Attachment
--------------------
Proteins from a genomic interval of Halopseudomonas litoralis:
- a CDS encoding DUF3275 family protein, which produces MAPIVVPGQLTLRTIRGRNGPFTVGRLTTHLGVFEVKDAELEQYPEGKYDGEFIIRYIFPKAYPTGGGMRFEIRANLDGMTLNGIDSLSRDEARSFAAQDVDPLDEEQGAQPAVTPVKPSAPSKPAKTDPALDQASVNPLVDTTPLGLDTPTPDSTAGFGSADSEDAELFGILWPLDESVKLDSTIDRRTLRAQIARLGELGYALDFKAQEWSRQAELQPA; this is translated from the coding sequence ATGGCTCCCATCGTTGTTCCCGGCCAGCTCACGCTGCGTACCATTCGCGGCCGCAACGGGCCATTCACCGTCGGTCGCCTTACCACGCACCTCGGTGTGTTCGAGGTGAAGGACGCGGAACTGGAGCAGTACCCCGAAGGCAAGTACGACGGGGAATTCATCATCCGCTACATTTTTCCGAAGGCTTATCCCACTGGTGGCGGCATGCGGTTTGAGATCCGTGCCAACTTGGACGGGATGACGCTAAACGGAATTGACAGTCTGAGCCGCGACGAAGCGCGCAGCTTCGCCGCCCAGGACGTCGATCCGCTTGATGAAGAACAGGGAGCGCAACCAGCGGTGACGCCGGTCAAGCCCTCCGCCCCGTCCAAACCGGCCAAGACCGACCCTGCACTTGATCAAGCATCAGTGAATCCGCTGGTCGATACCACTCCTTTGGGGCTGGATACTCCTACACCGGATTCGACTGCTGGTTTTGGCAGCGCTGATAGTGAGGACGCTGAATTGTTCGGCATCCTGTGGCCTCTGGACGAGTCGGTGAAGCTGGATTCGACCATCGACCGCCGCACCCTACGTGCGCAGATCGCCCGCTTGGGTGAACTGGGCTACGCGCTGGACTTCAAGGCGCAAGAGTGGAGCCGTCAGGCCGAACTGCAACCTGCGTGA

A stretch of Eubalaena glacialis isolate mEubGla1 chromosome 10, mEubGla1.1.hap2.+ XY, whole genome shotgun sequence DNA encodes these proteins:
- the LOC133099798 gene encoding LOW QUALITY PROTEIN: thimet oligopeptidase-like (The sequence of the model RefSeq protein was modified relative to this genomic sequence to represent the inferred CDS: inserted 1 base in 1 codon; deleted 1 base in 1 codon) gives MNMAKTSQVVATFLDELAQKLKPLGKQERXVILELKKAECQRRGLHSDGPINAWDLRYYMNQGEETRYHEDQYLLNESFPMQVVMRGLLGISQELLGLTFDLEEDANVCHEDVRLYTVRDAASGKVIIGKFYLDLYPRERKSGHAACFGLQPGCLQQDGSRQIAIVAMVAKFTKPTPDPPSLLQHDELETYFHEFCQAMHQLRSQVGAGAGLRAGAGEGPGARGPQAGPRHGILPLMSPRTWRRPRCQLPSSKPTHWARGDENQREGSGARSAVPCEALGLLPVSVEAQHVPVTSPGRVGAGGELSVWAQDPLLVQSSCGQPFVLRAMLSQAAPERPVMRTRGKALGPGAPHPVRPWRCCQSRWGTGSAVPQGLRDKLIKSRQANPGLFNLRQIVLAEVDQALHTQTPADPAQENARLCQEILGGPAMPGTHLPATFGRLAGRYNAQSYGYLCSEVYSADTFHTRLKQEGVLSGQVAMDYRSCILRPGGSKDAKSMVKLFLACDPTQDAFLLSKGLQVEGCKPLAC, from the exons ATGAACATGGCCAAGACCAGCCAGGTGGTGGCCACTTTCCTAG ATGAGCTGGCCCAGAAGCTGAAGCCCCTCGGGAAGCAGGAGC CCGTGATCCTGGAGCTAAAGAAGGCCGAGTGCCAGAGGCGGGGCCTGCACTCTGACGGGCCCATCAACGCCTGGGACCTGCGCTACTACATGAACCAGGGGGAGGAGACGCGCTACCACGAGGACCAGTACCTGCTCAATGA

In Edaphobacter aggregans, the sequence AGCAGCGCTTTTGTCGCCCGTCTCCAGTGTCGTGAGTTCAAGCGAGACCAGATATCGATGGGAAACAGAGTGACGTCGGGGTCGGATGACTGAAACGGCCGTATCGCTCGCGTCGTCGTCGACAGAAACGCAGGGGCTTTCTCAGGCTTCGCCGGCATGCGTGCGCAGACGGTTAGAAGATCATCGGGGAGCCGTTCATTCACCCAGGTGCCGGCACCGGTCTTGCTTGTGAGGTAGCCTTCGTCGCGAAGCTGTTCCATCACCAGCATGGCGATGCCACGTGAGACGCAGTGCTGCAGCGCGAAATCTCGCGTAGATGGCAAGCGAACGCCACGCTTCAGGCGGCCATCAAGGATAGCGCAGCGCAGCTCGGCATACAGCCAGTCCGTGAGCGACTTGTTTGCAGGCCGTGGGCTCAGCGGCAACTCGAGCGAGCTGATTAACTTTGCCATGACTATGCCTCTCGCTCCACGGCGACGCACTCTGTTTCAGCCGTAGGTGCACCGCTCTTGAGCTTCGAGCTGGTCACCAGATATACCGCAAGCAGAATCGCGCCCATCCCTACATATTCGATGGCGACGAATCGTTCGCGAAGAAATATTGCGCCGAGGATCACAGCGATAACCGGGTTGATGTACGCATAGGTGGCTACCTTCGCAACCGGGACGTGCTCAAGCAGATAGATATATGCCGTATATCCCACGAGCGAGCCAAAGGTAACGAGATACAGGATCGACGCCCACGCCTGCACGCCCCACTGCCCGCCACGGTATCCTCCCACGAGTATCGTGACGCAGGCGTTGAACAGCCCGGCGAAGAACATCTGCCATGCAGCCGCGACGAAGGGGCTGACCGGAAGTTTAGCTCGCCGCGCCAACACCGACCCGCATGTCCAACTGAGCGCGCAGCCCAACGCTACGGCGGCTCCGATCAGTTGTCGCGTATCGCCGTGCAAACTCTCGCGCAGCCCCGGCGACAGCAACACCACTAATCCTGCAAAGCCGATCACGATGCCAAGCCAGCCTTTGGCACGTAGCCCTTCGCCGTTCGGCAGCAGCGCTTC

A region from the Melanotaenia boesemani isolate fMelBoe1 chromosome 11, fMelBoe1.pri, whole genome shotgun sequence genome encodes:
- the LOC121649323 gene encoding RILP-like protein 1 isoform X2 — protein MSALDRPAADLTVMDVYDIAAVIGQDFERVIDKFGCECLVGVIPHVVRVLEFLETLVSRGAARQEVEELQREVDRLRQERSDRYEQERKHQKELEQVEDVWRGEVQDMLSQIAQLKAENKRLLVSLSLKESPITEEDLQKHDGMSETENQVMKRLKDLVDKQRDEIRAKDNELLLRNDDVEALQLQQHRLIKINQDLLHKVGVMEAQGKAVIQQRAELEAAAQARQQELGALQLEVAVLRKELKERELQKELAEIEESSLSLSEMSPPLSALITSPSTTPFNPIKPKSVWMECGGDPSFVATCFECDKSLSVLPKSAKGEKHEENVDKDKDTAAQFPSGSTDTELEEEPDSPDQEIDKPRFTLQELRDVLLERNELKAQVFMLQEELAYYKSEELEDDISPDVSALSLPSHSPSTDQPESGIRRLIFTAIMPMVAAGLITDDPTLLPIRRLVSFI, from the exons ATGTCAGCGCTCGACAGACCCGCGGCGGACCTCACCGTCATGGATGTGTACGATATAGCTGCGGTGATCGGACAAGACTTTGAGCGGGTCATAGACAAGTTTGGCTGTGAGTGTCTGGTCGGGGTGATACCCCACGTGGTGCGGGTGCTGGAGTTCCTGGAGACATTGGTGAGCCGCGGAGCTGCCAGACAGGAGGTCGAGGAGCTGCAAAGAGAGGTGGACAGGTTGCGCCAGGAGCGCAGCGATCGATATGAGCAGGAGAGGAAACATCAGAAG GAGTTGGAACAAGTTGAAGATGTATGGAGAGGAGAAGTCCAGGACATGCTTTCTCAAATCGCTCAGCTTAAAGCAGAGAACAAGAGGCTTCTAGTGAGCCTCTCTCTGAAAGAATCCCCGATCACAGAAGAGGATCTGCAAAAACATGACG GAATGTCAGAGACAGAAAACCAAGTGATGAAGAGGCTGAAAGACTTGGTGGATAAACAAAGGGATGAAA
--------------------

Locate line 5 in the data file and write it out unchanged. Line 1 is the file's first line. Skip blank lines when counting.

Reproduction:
In Edaphobacter aggregans, the sequence AGCAGCGCTTTTGTCGCCCGTCTCCAGTGTCGTGAGTTCAAGCGAGACCAGATATCGATGGGAAACAGAGTGACGTCGGGGTCGGATGACTGAAACGGCCGTATCGCTCGCGTCGTCGTCGACAGAAACGCAGGGGCTTTCTCAGGCTTCGCCGGCATGCGTGCGCAGACGGTTAGAAGATCATCGGGGAGCCGTTCATTCACCCAGGTGCCGGCACCGGTCTTGCTTGTGAGGTAGCCTTCGTCGCGAAGCTGTTCCATCACCAGCATGGCGATGCCACGTGAGACGCAGTGCTGCAGCGCGAAATCTCGCGTAGATGGCAAGCGAACGCCACGCTTCAGGCGGCCATCAAGGATAGCGCAGCGCAGCTCGGCATACAGCCAGTCCGTGAGCGACTTGTTTGCAGGCCGTGGGCTCAGCGGCAACTCGAGCGAGCTGATTAACTTTGCCATGACTATGCCTCTCGCTCCACGGCGACGCACTCTGTTTCAGCCGTAGGTGCACCGCTCTTGAGCTTCGAGCTGGTCACCAGATATACCGCAAGCAGAATCGCGCCCATCCCTACATATTCGATGGCGACGAATCGTTCGCGAAGAAATATTGCGCCGAGGATCACAGCGATAACCGGGTTGATGTACGCATAGGTGGCTACCTTCGCAACCGGGACGTGCTCAAGCAGATAGATATATGCCGTATATCCCACGAGCGAGCCAAAGGTAACGAGATACAGGATCGACGCCCACGCCTGCACGCCCCACTGCCCGCCACGGTATCCTCCCACGAGTATCGTGACGCAGGCGTTGAACAGCCCGGCGAAGAACATCTGCCATGCAGCCGCGACGAAGGGGCTGACCGGAAGTTTAGCTCGCCGCGCCAACACCGACCCGCATGTCCAACTGAGCGCGCAGCCCAACGCTACGGCGGCTCCGATCAGTTGTCGCGTATCGCCGTGCAAACTCTCGCGCAGCCCCGGCGACAGCAACACCACTAATCCTGCAAAGCCGATCACGATGCCAAGCCAGCCTTTGGCACGTAGCCCTTCGCCGTTCGGCAGCAGCGCTTC